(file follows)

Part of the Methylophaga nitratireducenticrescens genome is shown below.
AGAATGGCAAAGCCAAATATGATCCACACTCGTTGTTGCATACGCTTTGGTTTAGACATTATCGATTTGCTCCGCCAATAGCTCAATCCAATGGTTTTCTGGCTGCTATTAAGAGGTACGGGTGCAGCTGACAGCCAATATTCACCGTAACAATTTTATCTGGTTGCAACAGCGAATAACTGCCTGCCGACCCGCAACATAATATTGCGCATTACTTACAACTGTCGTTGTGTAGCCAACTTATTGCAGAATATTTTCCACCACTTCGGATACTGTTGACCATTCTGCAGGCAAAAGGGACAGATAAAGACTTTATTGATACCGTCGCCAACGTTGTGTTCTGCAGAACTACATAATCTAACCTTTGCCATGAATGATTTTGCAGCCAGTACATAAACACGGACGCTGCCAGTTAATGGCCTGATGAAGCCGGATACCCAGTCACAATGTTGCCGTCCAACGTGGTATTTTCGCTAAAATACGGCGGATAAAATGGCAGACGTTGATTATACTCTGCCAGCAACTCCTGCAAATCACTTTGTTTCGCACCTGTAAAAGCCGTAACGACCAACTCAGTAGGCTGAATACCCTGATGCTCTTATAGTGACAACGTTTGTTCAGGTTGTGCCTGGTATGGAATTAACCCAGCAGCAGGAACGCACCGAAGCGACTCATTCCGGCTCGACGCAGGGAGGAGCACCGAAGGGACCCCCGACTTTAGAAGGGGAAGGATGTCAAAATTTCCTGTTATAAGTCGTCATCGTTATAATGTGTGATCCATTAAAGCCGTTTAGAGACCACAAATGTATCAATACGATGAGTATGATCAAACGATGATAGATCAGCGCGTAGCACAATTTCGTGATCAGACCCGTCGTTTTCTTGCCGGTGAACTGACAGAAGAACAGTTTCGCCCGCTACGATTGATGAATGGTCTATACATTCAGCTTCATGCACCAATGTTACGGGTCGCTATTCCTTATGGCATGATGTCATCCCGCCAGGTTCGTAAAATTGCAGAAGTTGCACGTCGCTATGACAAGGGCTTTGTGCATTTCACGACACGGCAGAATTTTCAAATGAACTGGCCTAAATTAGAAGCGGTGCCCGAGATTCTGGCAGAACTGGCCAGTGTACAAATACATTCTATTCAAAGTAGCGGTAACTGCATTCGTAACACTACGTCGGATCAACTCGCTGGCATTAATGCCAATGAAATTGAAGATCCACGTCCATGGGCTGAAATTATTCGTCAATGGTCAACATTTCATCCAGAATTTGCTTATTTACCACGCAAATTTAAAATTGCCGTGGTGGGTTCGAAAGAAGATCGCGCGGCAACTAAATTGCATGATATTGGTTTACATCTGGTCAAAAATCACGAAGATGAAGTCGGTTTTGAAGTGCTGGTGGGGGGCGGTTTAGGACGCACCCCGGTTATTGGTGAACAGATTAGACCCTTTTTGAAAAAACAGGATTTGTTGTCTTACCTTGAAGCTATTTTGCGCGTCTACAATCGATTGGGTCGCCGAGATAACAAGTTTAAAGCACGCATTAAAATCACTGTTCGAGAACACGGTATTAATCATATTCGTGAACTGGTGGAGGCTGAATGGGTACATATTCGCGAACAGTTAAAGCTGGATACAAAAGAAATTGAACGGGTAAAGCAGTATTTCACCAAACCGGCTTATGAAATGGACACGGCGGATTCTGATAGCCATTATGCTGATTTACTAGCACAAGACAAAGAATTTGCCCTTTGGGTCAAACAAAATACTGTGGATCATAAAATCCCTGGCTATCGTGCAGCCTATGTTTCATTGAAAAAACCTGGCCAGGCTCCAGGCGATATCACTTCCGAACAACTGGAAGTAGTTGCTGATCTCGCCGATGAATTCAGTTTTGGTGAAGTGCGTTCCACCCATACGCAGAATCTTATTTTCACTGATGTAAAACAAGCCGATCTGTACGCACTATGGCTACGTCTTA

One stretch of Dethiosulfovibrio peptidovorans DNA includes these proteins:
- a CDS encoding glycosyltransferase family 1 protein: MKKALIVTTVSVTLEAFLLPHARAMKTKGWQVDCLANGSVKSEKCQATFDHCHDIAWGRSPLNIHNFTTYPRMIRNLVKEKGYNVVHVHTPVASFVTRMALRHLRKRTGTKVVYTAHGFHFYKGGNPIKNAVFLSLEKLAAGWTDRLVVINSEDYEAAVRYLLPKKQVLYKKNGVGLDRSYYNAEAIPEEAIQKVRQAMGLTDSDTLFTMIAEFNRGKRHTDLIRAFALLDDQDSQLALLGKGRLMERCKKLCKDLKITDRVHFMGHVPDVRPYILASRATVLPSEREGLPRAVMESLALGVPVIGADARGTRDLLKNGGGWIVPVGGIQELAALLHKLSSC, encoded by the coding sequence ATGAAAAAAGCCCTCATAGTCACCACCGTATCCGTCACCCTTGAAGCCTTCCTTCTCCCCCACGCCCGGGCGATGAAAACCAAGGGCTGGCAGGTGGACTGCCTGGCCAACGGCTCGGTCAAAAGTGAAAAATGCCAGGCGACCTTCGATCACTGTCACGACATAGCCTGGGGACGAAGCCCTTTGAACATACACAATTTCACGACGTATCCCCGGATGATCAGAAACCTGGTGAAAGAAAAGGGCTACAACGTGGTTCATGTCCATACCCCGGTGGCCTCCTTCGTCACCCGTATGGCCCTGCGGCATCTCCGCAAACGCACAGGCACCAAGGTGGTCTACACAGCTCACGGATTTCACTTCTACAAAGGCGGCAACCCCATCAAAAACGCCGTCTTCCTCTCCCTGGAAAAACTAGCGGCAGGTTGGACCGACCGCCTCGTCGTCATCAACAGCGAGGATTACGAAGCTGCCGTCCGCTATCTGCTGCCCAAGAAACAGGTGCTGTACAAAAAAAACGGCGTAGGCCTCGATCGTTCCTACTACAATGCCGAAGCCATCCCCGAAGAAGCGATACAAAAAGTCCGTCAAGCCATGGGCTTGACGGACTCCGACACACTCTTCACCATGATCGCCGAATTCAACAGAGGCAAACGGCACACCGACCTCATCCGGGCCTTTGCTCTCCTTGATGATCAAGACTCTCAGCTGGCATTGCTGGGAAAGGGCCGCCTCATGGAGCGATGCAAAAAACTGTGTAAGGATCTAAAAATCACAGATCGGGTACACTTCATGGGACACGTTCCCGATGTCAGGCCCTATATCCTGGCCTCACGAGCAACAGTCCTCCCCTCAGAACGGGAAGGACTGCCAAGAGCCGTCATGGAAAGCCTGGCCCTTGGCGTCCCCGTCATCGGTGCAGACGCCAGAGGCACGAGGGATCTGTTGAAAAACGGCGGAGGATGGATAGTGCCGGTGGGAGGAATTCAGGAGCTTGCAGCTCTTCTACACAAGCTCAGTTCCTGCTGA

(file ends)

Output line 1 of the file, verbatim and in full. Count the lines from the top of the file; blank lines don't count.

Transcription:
Part of the Methylophaga nitratireducenticrescens genome is shown below.